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Not All Children See Weekends And Holidays As A Welcome Break

Teachers must do all they can to make school a safe and happy experience, says Debra Kidd...

  • Not All Children See Weekends And Holidays As A Welcome Break

It may already feel like a lifetime since your new class came trundling in to school on the first day of the new term – trousers slightly too long, jumpers unchewed, shoes unscuffed. It will seem ages since you had to quieten them down as they talked about their holidays in Mallorca, trips to the zoo, roller discos and play dates. Term is now well and truly in session.

And it might be worth taking the time to think about that small minority of kids who came in quietly. With no tales to tell of the holidays.

The gaps get bigger

For many children living in poverty in the UK, the summer holidays simply mean one less meal a day. Fewer friends to play with. Nowhere to go. For some, even the cost of a bus ride into town makes ‘free’ events prohibitive – so no trips to museums, galleries and libraries (where they still exist). Simply a hungry summer cooped up with little to do.

It’s not surprising that many children fall behind in the holidays. For middle class children, whose parents buy them books, take them abroad and continue their sporting and arts activities through the summer months, there is little fall back. For the poor, the gaps get bigger.

We are told that there are ‘no excuses’ for not getting pupils from disadvantaged backgrounds through tests; that only poor teaching stands between them and success. But study after study shows that poverty has an impact on brain development, inhibiting cognitive function.

These children, often struggling to find enough food, sleep and stimulation for healthy brain development, are on a back foot in school. But it’s even worse when they’re out of school. There are no clear answers as to the causes of these brain changes – neuroscientists speculate about the impact of poor diet, late and interrupted nights, and living in highly stressful environments – but the common factor seems to be poverty. When children are lifted out of poverty, the brain seems to recover and normal functions return.

Make school a sanctuary

To hold teachers accountable for such a huge and complex social problem is foolish and irresponsible. This goes way beyond classroom interactions. But there are things we can do to mitigate some of these issues. We can make school a sanctuary. We can offer a safe haven for children – a warm place where they know they will be fed and nurtured. We can offer laughter, friendship, empathy and understanding.

Our responsibilities as teachers of ‘poor’ children are too often limited to test results. But making children feel like there is a corner of the world where worry is banished is essential to their health – and this is a long term issue.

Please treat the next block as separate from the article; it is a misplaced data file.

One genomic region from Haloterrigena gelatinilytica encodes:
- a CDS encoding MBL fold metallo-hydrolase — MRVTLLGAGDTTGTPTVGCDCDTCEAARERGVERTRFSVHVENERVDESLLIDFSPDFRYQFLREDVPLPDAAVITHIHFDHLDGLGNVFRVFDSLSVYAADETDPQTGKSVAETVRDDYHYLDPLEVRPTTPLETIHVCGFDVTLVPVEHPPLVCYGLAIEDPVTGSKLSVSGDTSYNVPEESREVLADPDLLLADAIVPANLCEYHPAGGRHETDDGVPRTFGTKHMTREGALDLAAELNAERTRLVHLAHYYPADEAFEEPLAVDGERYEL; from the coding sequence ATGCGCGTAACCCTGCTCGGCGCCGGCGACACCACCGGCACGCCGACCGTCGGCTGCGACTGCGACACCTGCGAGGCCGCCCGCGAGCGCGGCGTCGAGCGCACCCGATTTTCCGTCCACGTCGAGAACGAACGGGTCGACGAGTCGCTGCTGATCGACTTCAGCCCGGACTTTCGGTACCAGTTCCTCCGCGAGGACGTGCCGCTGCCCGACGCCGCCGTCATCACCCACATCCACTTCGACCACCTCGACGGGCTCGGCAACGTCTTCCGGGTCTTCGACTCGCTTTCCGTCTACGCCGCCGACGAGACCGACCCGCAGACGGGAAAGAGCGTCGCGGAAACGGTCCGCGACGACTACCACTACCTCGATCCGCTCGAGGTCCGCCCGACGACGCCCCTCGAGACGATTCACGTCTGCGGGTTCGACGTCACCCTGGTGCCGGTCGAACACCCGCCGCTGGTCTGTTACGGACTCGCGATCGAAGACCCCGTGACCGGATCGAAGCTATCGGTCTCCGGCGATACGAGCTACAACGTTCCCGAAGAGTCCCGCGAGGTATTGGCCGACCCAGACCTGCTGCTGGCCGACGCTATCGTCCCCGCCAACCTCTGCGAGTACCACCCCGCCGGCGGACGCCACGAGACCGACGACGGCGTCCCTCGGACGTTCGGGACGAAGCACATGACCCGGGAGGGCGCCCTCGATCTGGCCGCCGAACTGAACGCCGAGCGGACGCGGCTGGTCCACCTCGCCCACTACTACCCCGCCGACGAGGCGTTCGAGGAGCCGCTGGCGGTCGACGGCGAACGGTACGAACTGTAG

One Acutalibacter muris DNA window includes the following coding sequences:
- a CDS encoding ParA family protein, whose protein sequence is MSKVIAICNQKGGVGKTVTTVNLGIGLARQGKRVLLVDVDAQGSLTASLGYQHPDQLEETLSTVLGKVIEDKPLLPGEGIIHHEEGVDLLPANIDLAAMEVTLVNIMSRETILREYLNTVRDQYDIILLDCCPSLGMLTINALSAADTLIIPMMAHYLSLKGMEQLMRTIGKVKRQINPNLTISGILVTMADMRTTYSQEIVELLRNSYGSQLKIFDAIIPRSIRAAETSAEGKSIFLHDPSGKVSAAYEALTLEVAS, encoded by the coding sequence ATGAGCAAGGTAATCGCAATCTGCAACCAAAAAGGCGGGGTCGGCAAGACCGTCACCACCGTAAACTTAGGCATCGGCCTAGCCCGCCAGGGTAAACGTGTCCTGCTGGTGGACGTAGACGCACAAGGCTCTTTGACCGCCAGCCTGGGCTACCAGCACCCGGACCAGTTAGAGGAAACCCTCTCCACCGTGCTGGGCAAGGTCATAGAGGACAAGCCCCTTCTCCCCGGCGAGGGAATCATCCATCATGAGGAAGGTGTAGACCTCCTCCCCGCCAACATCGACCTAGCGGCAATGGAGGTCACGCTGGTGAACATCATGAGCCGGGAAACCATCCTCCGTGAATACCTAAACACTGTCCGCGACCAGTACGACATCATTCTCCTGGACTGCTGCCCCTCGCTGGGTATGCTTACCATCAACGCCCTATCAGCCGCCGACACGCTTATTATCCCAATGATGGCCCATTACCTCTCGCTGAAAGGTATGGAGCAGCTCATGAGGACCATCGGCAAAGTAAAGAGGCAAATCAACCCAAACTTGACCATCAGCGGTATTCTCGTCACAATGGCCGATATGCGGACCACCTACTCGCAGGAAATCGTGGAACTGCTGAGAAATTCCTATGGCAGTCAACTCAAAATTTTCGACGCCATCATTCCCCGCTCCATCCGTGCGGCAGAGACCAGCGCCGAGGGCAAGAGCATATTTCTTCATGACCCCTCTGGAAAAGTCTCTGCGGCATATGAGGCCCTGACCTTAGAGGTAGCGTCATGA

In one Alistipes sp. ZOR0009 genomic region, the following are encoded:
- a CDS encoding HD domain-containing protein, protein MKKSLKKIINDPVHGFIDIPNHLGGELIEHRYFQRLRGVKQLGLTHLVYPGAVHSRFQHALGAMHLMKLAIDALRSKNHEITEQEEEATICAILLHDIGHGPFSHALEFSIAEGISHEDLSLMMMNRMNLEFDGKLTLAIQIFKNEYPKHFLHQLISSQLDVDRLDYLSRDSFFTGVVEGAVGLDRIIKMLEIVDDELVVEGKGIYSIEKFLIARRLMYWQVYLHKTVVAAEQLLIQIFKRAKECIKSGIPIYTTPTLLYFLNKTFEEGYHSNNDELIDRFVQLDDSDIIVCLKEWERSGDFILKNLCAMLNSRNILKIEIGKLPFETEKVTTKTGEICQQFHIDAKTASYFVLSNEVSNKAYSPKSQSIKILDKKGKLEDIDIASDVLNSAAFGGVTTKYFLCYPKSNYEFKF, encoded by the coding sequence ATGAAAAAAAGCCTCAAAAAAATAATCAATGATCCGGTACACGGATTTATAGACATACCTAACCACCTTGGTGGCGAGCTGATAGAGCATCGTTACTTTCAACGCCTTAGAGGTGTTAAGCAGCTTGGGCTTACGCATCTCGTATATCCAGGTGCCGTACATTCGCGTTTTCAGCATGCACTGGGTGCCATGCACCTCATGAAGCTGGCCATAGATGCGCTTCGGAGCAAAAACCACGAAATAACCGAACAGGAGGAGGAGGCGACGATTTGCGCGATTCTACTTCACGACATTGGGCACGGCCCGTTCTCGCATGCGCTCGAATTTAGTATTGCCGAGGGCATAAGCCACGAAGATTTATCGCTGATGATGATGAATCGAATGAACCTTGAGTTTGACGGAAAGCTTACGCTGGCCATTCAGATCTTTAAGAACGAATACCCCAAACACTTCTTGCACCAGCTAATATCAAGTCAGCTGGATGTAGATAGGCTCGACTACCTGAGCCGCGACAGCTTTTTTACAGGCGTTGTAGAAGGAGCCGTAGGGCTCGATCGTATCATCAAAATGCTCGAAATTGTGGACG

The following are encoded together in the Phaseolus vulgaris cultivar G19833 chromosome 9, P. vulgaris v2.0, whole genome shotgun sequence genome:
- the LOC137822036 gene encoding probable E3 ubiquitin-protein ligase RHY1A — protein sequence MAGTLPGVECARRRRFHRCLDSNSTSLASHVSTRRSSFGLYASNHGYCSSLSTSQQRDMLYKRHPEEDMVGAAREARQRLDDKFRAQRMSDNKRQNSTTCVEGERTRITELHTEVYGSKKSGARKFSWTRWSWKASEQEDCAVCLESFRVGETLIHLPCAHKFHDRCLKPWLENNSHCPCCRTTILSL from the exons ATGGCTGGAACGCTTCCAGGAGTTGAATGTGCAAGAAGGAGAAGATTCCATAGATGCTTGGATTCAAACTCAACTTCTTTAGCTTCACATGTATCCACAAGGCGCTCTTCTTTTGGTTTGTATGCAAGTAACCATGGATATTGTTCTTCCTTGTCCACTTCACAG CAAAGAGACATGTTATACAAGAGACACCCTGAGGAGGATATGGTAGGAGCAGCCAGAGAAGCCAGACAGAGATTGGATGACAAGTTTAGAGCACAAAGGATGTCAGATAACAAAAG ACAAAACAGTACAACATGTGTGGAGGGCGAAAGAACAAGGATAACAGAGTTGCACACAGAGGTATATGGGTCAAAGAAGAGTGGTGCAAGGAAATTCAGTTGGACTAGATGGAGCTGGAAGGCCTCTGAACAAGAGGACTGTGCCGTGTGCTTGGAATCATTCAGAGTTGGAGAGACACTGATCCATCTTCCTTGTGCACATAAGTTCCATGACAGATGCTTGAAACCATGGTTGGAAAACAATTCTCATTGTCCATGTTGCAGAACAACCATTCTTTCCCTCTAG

Research has suggested children who suffer trauma are twice as likely to have cancer as adults; 460% more likely to suffer from depression and can expect a shorter lifespan. There is so much more at stake than SATs results.

So what can we do?

• Create a safe space

• Have a worry box for children to post their worries, either as postcards or pictures

• Take their friendship issues seriously

• Make learning seriously good fun – we all know the positive impact of laughter on the mind

• Empower children with visions of the future in which they are free, safe, successful and happy – let them create these visions in their writing, their art work, their movement and music

• Show them you care by getting to know them and singling them out for attention; a child you know who loves animals can be made to feel valued if you take them to one side, give them a book about the thing they are interested in and say “I saw this and I thought of you.”

• Let them dance – play feel-good music in your classroom and get them moving

• Never miss PE – movement and exercise creates a positive effect in the mind; if your children are living in flats with little outdoor space, they need PE like they need water

• Smile at them

• Never let them think you don’t like them; the children who need love the most are the ones who make loving them hardest

• Next time there’s a holiday coming up, why not send them home with a little craft box, a couple of great books and a card telling them you’ll miss them?

Debra Kidd has worked in education for over 20 years, teaching children from the ages of four right through to post-graduate students. She currently delivers CPD both nationally and internationally - for more information, visit www.debra-kidd.com or follow @debrakidd